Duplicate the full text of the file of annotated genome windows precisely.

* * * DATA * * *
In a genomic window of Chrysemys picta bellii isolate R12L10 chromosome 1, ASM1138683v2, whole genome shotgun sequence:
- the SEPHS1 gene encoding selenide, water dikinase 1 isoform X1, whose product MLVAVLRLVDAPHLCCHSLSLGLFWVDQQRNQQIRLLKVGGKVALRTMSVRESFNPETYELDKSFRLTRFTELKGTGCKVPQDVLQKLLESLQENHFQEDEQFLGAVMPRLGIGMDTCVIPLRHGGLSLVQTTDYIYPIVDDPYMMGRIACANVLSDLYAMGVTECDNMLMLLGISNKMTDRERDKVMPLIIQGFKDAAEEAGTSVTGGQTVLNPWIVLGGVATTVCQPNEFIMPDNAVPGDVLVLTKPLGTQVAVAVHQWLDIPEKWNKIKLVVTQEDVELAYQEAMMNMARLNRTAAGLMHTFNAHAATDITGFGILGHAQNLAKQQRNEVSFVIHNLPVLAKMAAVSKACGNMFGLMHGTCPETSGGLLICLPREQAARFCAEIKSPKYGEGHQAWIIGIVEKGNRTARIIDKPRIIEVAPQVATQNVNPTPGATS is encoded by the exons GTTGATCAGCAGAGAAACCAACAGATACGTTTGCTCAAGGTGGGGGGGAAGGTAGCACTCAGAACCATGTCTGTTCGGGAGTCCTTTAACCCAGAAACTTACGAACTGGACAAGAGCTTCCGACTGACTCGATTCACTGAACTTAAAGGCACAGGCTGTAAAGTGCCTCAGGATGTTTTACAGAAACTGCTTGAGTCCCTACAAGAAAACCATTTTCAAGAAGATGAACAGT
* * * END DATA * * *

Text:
In a genomic window of Chrysemys picta bellii isolate R12L10 chromosome 1, ASM1138683v2, whole genome shotgun sequence:
- the SEPHS1 gene encoding selenide, water dikinase 1 isoform X1, whose product MLVAVLRLVDAPHLCCHSLSLGLFWVDQQRNQQIRLLKVGGKVALRTMSVRESFNPETYELDKSFRLTRFTELKGTGCKVPQDVLQKLLESLQENHFQEDEQFLGAVMPRLGIGMDTCVIPLRHGGLSLVQTTDYIYPIVDDPYMMGRIACANVLSDLYAMGVTECDNMLMLLGISNKMTDRERDKVMPLIIQGFKDAAEEAGTSVTGGQTVLNPWIVLGGVATTVCQPNEFIMPDNAVPGDVLVLTKPLGTQVAVAVHQWLDIPEKWNKIKLVVTQEDVELAYQEAMMNMARLNRTAAGLMHTFNAHAATDITGFGILGHAQNLAKQQRNEVSFVIHNLPVLAKMAAVSKACGNMFGLMHGTCPETSGGLLICLPREQAARFCAEIKSPKYGEGHQAWIIGIVEKGNRTARIIDKPRIIEVAPQVATQNVNPTPGATS is encoded by the exons GTTGATCAGCAGAGAAACCAACAGATACGTTTGCTCAAGGTGGGGGGGAAGGTAGCACTCAGAACCATGTCTGTTCGGGAGTCCTTTAACCCAGAAACTTACGAACTGGACAAGAGCTTCCGACTGACTCGATTCACTGAACTTAAAGGCACAGGCTGTAAAGTGCCTCAGGATGTTTTACAGAAACTGCTTGAGTCCCTACAAGAAAACCATTTTCAAGAAGATGAACAGT